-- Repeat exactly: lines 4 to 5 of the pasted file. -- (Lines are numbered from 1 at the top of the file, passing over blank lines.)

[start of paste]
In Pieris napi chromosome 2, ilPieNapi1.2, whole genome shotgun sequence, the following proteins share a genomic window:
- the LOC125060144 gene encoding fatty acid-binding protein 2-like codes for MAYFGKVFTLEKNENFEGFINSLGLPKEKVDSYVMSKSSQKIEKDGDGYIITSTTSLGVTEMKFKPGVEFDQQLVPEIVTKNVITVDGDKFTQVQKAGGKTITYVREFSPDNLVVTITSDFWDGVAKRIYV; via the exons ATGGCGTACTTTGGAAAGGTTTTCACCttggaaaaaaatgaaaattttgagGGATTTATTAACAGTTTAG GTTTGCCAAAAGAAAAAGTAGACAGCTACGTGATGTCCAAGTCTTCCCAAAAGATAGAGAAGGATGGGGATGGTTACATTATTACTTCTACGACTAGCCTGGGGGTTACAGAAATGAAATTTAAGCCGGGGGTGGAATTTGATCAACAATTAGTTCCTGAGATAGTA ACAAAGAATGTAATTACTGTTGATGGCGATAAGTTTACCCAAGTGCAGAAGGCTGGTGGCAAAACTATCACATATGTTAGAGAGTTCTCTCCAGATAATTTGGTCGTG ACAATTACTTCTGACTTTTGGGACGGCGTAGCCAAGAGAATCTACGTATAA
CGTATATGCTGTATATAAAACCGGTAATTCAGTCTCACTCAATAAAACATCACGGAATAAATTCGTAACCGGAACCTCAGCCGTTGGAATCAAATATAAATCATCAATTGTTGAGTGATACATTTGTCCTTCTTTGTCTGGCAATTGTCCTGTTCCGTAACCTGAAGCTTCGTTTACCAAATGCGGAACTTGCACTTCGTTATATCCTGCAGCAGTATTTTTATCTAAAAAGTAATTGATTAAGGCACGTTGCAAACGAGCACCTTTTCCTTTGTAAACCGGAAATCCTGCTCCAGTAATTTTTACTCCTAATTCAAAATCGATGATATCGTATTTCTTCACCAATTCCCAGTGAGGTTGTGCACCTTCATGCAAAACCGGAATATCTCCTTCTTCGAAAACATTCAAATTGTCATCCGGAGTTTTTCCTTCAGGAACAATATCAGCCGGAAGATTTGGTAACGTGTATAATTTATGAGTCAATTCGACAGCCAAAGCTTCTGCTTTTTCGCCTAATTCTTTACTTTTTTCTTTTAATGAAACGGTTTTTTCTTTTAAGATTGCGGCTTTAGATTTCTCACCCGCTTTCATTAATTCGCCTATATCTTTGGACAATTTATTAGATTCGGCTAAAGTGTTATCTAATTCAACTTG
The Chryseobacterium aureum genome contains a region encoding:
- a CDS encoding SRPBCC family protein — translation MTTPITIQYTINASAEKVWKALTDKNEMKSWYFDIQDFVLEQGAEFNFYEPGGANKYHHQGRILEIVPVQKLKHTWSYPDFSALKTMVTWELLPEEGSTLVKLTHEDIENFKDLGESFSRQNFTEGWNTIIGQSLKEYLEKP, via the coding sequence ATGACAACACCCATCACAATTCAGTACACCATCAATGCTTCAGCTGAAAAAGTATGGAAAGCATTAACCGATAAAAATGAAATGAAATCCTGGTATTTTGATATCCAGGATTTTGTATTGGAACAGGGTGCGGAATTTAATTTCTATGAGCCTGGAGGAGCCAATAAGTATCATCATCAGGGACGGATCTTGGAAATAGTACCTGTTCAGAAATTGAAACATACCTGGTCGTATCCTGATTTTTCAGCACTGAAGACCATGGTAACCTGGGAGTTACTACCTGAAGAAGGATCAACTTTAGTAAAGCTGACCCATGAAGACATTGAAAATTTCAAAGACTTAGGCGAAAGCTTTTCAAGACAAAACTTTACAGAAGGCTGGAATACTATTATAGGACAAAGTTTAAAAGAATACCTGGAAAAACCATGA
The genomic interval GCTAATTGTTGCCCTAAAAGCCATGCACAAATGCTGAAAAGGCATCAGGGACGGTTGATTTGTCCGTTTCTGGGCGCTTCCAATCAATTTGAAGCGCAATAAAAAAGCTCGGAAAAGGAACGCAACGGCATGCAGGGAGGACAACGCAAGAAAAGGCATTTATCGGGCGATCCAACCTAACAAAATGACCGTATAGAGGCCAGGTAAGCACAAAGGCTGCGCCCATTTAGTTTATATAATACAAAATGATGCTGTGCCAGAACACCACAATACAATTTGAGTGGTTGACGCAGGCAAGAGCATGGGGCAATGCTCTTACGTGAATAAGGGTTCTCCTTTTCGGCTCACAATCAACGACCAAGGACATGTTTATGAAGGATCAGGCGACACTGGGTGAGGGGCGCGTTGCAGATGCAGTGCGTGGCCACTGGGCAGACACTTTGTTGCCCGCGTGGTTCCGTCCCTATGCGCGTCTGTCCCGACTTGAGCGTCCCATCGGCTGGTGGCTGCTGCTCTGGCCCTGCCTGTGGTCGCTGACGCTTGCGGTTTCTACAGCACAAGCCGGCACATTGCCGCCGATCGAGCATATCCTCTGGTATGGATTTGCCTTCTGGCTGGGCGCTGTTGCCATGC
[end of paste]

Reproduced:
The Chryseobacterium aureum genome contains a region encoding:
- a CDS encoding SRPBCC family protein — translation MTTPITIQYTINASAEKVWKALTDKNEMKSWYFDIQDFVLEQGAEFNFYEPGGANKYHHQGRILEIVPVQKLKHTWSYPDFSALKTMVTWELLPEEGSTLVKLTHEDIENFKDLGESFSRQNFTEGWNTIIGQSLKEYLEKP, via the coding sequence ATGACAACACCCATCACAATTCAGTACACCATCAATGCTTCAGCTGAAAAAGTATGGAAAGCATTAACCGATAAAAATGAAATGAAATCCTGGTATTTTGATATCCAGGATTTTGTATTGGAACAGGGTGCGGAATTTAATTTCTATGAGCCTGGAGGAGCCAATAAGTATCATCATCAGGGACGGATCTTGGAAATAGTACCTGTTCAGAAATTGAAACATACCTGGTCGTATCCTGATTTTTCAGCACTGAAGACCATGGTAACCTGGGAGTTACTACCTGAAGAAGGATCAACTTTAGTAAAGCTGACCCATGAAGACATTGAAAATTTCAAAGACTTAGGCGAAAGCTTTTCAAGACAAAACTTTACAGAAGGCTGGAATACTATTATAGGACAAAGTTTAAAAGAATACCTGGAAAAACCATGA